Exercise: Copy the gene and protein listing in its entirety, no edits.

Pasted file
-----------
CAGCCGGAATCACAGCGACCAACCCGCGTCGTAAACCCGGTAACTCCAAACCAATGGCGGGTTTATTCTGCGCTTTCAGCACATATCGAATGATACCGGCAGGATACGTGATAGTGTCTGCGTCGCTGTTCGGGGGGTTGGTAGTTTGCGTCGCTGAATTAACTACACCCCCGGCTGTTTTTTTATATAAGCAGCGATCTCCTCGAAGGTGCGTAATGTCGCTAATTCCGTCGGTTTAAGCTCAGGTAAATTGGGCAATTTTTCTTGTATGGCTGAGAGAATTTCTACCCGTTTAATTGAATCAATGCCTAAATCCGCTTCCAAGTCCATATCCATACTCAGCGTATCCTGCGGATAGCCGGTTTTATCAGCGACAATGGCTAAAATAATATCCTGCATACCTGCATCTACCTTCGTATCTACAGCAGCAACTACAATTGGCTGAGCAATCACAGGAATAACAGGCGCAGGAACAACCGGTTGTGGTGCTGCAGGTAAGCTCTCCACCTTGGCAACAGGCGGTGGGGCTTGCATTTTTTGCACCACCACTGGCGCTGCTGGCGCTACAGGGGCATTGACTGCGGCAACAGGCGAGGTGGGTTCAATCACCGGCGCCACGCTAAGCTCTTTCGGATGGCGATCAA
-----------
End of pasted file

CAGCCGGAATCACAGCGACCAACCCGCGTCGTAAACCCGGTAACTCCAAACCAATGGCGGGTTTATTCTGCGCTTTCAGCACATATCGAATGATACCGGCAGGATACGTGATAGTGTCTGCGTCGCTGTTCGGGGGGTTGGTAGTTTGCGTCGCTGAATTAACTACACCCCCGGCTGTTTTTTTATATAAGCAGCGATCTCCTCGAAGGTGCGTAATGTCGCTAATTCCGTCGGTTTAAGCTCAGGTAAATTGGGCAATTTTTCTTGTATGGCTGAGAGAATTTCTACCCGTTTAATTGAATCAATGCCTAAATCCGCTTCCAAGTCCATATCCATACTCAGCGTATCCTGCGGATAGCCGGTTTTATCAGCGACAATGGCTAAAATAATATCCTGCATACCTGCATCTACCTTCGTATCTACAGCAGCAACTACAATTGGCTGAGCAATCACAGGAATAACAGGCGCAGGAACAACCGGTTGTGGTGCTGCAGGTAAGCTCTCCACCTTGGCAACAGGCGGTGGGGCTTGCATTTTTTGCACCACCACTGGCGCTGCTGGCGCTACAGGGGCATTGACTGCGGCAACAGGCGAGGTGGGTTCAATCACCGGCGCCACGCTAAGCTCTTTCGGATGGCGATCAA